The PSEA plans to begin a fundraising effort and complete the project at no cost to the district.
In making the presentation to the board PSEA fitness trail coordinator Gretchen Moore noted that the field at the elementary school “is a jewel, but of very little use because of it being wet and muddy most of the year.”
On other topics…
Serra reported that the district had received an exemption for lead-based paint under latex paint on the exterior of the Community Education Center building which houses the district office and various community programs. The exemption was allowed because the building does not house students on a continuous basis.
CMHS Principal Jeff Baughman reported on a grant received through MTC Works which will fund the hiring of six students to work on the high school grounds during the summer.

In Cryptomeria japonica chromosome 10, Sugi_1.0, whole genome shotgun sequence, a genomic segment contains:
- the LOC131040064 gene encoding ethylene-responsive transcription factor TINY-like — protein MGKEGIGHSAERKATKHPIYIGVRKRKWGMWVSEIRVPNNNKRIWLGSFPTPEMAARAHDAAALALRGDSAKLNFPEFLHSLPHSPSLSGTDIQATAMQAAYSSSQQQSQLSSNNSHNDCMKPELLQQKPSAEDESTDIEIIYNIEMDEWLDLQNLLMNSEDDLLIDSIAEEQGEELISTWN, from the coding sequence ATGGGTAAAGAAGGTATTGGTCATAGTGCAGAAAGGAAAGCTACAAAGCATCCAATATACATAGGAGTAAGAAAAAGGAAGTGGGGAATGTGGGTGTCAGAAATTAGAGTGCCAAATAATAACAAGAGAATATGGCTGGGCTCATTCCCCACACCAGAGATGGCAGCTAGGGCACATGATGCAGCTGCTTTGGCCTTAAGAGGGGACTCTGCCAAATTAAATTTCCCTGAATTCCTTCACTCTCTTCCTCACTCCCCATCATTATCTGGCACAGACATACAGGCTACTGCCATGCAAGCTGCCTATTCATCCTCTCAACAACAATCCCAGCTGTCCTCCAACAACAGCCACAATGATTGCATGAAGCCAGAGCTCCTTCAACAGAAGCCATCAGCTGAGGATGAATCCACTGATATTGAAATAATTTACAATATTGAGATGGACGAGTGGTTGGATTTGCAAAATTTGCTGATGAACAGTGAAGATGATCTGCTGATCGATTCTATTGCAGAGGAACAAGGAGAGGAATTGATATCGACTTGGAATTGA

Baughman and Serra have been working with the Clatsop Economic Development Council for training at-risk youth in the Westport area who are enrolled in the Clatskanie School District. The program is partially funded by the Georgia-Pacific Wauna Mill, Clatsop Community College and Clatsop County.
CES Principal Yolanda Brackman reported on the bikes for books program sponsored by the Clatskanie Masonic Lodge. The bikes will be presented to the winning students May 28. She also reported on the recent second grade play on “Character Matters,” the upcoming county spelling bee, and other good things happening at the school.